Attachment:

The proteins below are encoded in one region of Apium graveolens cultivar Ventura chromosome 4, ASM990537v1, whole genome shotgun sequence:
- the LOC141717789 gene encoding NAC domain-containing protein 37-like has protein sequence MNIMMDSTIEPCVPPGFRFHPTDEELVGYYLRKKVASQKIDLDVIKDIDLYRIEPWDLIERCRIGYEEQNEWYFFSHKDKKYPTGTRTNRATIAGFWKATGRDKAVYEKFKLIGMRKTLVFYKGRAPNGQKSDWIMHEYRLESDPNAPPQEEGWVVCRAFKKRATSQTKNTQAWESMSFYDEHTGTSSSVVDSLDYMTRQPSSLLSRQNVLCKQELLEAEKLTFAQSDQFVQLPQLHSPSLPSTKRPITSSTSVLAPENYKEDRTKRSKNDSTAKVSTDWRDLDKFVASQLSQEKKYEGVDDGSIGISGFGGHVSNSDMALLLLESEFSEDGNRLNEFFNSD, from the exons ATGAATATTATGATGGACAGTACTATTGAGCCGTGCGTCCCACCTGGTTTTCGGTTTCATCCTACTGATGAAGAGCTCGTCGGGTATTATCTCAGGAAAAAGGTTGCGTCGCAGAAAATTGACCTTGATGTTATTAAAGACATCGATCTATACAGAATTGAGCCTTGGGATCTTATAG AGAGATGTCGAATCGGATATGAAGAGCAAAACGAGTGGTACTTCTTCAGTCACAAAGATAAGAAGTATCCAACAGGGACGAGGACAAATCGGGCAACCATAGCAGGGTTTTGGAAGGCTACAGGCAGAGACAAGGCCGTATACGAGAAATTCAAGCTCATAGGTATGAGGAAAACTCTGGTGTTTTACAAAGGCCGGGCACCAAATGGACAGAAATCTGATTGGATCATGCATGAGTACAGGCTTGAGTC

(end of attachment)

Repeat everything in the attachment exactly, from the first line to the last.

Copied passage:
The proteins below are encoded in one region of Apium graveolens cultivar Ventura chromosome 4, ASM990537v1, whole genome shotgun sequence:
- the LOC141717789 gene encoding NAC domain-containing protein 37-like has protein sequence MNIMMDSTIEPCVPPGFRFHPTDEELVGYYLRKKVASQKIDLDVIKDIDLYRIEPWDLIERCRIGYEEQNEWYFFSHKDKKYPTGTRTNRATIAGFWKATGRDKAVYEKFKLIGMRKTLVFYKGRAPNGQKSDWIMHEYRLESDPNAPPQEEGWVVCRAFKKRATSQTKNTQAWESMSFYDEHTGTSSSVVDSLDYMTRQPSSLLSRQNVLCKQELLEAEKLTFAQSDQFVQLPQLHSPSLPSTKRPITSSTSVLAPENYKEDRTKRSKNDSTAKVSTDWRDLDKFVASQLSQEKKYEGVDDGSIGISGFGGHVSNSDMALLLLESEFSEDGNRLNEFFNSD, from the exons ATGAATATTATGATGGACAGTACTATTGAGCCGTGCGTCCCACCTGGTTTTCGGTTTCATCCTACTGATGAAGAGCTCGTCGGGTATTATCTCAGGAAAAAGGTTGCGTCGCAGAAAATTGACCTTGATGTTATTAAAGACATCGATCTATACAGAATTGAGCCTTGGGATCTTATAG AGAGATGTCGAATCGGATATGAAGAGCAAAACGAGTGGTACTTCTTCAGTCACAAAGATAAGAAGTATCCAACAGGGACGAGGACAAATCGGGCAACCATAGCAGGGTTTTGGAAGGCTACAGGCAGAGACAAGGCCGTATACGAGAAATTCAAGCTCATAGGTATGAGGAAAACTCTGGTGTTTTACAAAGGCCGGGCACCAAATGGACAGAAATCTGATTGGATCATGCATGAGTACAGGCTTGAGTC